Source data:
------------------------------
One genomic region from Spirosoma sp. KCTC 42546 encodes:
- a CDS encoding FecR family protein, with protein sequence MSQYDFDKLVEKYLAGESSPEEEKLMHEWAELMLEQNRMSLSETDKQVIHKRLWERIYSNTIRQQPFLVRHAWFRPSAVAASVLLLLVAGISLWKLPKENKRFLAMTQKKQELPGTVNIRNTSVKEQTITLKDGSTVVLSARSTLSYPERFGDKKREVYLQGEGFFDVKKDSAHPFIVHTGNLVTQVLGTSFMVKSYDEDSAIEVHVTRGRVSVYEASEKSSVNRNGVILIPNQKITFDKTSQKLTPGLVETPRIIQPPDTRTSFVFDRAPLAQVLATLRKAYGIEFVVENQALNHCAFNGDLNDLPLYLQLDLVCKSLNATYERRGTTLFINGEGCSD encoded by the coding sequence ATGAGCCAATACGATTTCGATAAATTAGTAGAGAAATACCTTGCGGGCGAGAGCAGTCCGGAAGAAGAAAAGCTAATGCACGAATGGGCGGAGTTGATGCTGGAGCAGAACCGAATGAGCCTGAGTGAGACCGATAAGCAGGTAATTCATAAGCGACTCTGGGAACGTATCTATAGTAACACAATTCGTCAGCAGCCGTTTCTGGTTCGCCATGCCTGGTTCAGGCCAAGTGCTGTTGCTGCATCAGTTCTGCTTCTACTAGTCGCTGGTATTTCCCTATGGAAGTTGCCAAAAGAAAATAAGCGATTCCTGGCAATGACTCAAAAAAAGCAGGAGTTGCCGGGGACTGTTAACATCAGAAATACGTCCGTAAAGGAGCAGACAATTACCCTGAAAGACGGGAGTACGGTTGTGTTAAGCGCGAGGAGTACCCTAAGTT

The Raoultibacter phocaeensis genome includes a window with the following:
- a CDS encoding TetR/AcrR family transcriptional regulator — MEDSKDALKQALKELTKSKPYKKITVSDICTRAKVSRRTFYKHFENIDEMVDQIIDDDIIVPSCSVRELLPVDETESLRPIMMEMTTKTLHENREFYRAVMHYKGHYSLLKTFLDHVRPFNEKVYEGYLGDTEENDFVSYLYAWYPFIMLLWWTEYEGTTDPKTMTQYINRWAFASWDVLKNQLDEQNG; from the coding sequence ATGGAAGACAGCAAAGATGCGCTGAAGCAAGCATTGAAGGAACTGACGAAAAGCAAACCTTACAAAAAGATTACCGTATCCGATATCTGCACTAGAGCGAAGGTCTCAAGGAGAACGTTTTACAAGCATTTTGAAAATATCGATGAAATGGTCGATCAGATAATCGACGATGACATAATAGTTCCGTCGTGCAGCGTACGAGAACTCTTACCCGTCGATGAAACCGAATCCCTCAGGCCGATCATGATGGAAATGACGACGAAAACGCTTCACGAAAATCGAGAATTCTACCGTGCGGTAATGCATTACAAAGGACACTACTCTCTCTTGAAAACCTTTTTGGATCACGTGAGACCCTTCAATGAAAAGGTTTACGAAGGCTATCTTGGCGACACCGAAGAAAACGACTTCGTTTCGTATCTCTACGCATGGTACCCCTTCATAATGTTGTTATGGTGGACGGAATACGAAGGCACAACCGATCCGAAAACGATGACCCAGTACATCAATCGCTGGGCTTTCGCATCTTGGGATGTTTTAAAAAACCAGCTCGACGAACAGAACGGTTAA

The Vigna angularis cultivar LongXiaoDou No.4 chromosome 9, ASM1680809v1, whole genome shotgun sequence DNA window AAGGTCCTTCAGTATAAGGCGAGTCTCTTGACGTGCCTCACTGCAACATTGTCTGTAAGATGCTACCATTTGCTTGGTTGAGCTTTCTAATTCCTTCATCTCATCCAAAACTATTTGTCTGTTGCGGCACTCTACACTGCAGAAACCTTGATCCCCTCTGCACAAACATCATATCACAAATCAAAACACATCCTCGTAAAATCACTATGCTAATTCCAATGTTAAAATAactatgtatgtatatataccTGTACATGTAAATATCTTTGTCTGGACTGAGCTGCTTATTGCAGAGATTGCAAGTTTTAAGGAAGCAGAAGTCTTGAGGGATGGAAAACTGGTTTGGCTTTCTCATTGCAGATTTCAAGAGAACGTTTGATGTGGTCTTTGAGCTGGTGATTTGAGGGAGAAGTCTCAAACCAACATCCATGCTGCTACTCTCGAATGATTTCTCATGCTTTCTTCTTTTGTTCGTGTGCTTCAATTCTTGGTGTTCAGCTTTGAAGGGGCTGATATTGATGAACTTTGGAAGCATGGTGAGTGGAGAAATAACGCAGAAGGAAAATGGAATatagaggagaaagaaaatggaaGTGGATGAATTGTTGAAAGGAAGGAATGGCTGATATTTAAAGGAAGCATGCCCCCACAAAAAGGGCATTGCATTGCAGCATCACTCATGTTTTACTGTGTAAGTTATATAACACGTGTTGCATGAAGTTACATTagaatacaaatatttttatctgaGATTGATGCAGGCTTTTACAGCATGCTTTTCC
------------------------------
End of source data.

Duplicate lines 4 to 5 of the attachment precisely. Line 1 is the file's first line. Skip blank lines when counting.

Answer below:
- a CDS encoding TetR/AcrR family transcriptional regulator — MEDSKDALKQALKELTKSKPYKKITVSDICTRAKVSRRTFYKHFENIDEMVDQIIDDDIIVPSCSVRELLPVDETESLRPIMMEMTTKTLHENREFYRAVMHYKGHYSLLKTFLDHVRPFNEKVYEGYLGDTEENDFVSYLYAWYPFIMLLWWTEYEGTTDPKTMTQYINRWAFASWDVLKNQLDEQNG; from the coding sequence ATGGAAGACAGCAAAGATGCGCTGAAGCAAGCATTGAAGGAACTGACGAAAAGCAAACCTTACAAAAAGATTACCGTATCCGATATCTGCACTAGAGCGAAGGTCTCAAGGAGAACGTTTTACAAGCATTTTGAAAATATCGATGAAATGGTCGATCAGATAATCGACGATGACATAATAGTTCCGTCGTGCAGCGTACGAGAACTCTTACCCGTCGATGAAACCGAATCCCTCAGGCCGATCATGATGGAAATGACGACGAAAACGCTTCACGAAAATCGAGAATTCTACCGTGCGGTAATGCATTACAAAGGACACTACTCTCTCTTGAAAACCTTTTTGGATCACGTGAGACCCTTCAATGAAAAGGTTTACGAAGGCTATCTTGGCGACACCGAAGAAAACGACTTCGTTTCGTATCTCTACGCATGGTACCCCTTCATAATGTTGTTATGGTGGACGGAATACGAAGGCACAACCGATCCGAAAACGATGACCCAGTACATCAATCGCTGGGCTTTCGCATCTTGGGATGTTTTAAAAAACCAGCTCGACGAACAGAACGGTTAA

The Vigna angularis cultivar LongXiaoDou No.4 chromosome 9, ASM1680809v1, whole genome shotgun sequence DNA window AAGGTCCTTCAGTATAAGGCGAGTCTCTTGACGTGCCTCACTGCAACATTGTCTGTAAGATGCTACCATTTGCTTGGTTGAGCTTTCTAATTCCTTCATCTCATCCAAAACTATTTGTCTGTTGCGGCACTCTACACTGCAGAAACCTTGATCCCCTCTGCACAAACATCATATCACAAATCAAAACACATCCTCGTAAAATCACTATGCTAATTCCAATGTTAAAATAactatgtatgtatatataccTGTACATGTAAATATCTTTGTCTGGACTGAGCTGCTTATTGCAGAGATTGCAAGTTTTAAGGAAGCAGAAGTCTTGAGGGATGGAAAACTGGTTTGGCTTTCTCATTGCAGATTTCAAGAGAACGTTTGATGTGGTCTTTGAGCTGGTGATTTGAGGGAGAAGTCTCAAACCAACATCCATGCTGCTACTCTCGAATGATTTCTCATGCTTTCTTCTTTTGTTCGTGTGCTTCAATTCTTGGTGTTCAGCTTTGAAGGGGCTGATATTGATGAACTTTGGAAGCATGGTGAGTGGAGAAATAACGCAGAAGGAAAATGGAATatagaggagaaagaaaatggaaGTGGATGAATTGTTGAAAGGAAGGAATGGCTGATATTTAAAGGAAGCATGCCCCCACAAAAAGGGCATTGCATTGCAGCATCACTCATGTTTTACTGTGTAAGTTATATAACACGTGTTGCATGAAGTTACATTagaatacaaatatttttatctgaGATTGATGCAGGCTTTTACAGCATGCTTTTCC